The matchup golf fans have dreamed of for two decades is finally a reality. And it has all the dramatic elements PGA and TV execs could ask for.
Tiger. Phil. Vegas. Thanksgiving weekend.
Tiger Woods on Wednesday afternoon tweeted that the long-rumored winner-take-all match against Phil Mickelson will become a reality. The PGA Tour shortly after confirmed the news.
The two golfing icons will play 18 holes in an event titled, “The Match.” MGM Resorts International will host the event Friday, Nov. 23 at Shadow Creek in Las Vegas, the winner taking home $9 million. According to the PGA Tour, the event will be carried on pay-per-view and on-demand services.
And in true Vegas fashion, the two immediately began a bit of Twitter trash talk following Woods’ tweet.
“I bet you think this is the easiest $9M you will ever make,” Mickelson tweeted at Woods.
Woods replied: “Think you will earn some bragging rights?”
Mickelson ended the banter with, “Let’s do this #TigerVsPhil.”
Also, according to the PGA Tour:
“As part of the live event, both Woods and Mickelson will selectively make side-challenges against one another during the match. For instance, Woods or Mickelson could raise the stakes by challenging the other to a long-drive, closest-to-the-pin or similar competition during a hole as they play their match, with money being donated to the winning golfer’s charity of choice.”
Woods, 42, and Mickelson, 48, are longtime competitors dating back to their days playing junior golf in Southern California. Their relationship was frosty in their early years on the PGA Tour but has thawed as they have gotten older, partially because of their involvement in the United States teams for the Presidents Cup and Ryder Cup.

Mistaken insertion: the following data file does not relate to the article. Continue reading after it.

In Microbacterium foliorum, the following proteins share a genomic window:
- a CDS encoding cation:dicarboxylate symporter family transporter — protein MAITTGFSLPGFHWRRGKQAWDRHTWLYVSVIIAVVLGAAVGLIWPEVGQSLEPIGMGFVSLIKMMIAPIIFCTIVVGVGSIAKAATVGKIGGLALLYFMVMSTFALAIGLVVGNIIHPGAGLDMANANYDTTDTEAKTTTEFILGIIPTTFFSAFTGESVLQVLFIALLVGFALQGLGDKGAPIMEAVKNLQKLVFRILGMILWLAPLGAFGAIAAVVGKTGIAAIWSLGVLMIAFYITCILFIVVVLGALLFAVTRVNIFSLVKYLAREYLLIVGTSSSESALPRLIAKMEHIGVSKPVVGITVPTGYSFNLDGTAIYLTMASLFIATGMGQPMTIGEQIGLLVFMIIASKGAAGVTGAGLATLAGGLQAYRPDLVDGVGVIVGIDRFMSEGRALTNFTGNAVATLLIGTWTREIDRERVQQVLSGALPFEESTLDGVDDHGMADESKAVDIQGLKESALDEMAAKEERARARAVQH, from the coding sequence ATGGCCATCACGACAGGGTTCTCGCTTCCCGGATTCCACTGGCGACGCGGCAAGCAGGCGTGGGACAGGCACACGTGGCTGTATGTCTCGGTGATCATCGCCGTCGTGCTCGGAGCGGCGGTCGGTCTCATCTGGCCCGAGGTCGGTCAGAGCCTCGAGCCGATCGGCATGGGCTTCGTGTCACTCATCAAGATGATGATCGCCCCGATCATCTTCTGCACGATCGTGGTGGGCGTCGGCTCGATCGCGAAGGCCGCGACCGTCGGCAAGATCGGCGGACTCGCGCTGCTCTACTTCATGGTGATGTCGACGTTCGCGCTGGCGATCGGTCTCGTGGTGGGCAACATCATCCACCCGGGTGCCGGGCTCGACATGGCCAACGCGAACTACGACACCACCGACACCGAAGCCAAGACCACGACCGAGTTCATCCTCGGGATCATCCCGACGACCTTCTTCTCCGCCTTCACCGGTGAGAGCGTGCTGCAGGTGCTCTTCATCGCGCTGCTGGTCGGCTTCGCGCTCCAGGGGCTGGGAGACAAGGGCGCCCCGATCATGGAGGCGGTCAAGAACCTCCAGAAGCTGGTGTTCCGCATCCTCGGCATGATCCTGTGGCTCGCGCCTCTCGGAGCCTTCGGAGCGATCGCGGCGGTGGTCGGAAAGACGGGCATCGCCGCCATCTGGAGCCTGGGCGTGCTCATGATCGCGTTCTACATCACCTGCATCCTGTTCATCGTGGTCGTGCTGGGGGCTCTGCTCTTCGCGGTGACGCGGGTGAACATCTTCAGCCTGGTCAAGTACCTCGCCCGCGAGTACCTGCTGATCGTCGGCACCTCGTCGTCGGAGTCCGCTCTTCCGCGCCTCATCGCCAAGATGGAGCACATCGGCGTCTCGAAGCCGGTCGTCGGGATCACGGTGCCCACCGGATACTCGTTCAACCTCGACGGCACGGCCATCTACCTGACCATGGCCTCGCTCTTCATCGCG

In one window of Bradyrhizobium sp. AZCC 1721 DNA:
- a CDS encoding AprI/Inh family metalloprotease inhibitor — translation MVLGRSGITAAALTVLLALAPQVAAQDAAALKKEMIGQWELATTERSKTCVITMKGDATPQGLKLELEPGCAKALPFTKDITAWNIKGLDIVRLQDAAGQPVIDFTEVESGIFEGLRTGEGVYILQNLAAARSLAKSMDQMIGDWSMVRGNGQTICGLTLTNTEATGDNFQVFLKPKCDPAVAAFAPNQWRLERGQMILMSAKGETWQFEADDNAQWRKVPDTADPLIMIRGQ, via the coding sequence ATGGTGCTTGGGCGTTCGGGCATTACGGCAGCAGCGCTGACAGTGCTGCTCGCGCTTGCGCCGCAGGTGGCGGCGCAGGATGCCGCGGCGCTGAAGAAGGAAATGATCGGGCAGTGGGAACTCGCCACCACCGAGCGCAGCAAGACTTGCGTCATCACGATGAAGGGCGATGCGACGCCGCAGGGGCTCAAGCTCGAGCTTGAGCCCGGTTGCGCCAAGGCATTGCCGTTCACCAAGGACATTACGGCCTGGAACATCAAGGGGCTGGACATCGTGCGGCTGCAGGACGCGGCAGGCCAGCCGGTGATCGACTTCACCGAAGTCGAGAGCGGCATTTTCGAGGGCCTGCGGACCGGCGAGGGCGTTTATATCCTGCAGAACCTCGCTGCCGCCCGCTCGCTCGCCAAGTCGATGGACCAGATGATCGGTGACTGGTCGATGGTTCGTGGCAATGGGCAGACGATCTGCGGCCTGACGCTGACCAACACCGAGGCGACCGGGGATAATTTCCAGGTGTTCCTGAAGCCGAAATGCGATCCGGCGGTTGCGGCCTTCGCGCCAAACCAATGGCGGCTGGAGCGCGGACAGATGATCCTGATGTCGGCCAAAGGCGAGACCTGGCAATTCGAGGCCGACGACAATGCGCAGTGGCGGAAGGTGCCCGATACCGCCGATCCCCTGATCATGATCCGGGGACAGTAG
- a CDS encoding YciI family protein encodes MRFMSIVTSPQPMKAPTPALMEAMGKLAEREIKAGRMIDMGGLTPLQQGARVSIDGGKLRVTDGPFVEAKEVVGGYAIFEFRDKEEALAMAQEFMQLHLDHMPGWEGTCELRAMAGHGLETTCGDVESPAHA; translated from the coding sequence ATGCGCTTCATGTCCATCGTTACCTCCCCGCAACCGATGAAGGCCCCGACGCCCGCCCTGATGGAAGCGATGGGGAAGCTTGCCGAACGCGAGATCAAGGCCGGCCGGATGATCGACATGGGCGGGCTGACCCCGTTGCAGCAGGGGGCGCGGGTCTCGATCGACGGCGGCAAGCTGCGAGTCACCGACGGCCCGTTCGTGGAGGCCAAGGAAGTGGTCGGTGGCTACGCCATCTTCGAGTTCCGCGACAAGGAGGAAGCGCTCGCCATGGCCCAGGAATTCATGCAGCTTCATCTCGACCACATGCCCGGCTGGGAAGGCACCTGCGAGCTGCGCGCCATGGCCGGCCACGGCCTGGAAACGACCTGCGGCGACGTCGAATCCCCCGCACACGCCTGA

“It’s a ridiculous amount of money,” Mickelson told Golf.com last month about the potential match. “No matter how much money you have, this amount will take both of us out of our comfort zone.’’
According to PGA statistics, Woods has lifetime tour earnings of $112.2 million, 79 tour wins and 14 majors. Mickelson’s career earnings are $87.6 million, with 43 tour victories and five majors to his credit. These figures do not include the considerable amount of money both have earned through endorsements throughout their careers.
This season, Mickelson has six top 10s and one win — the WGC-Mexico — while Woods has five top 10s without a win in 14 events. But this summer has seen Woods play his best golf since his return from multiple back surgeries. He has three top 10s in his last four tourneys, including a tie for sixth place in The Open Championship in Scotland in July and a runner-up finish in the PGA Championship on Aug. 12.
—Field Level Media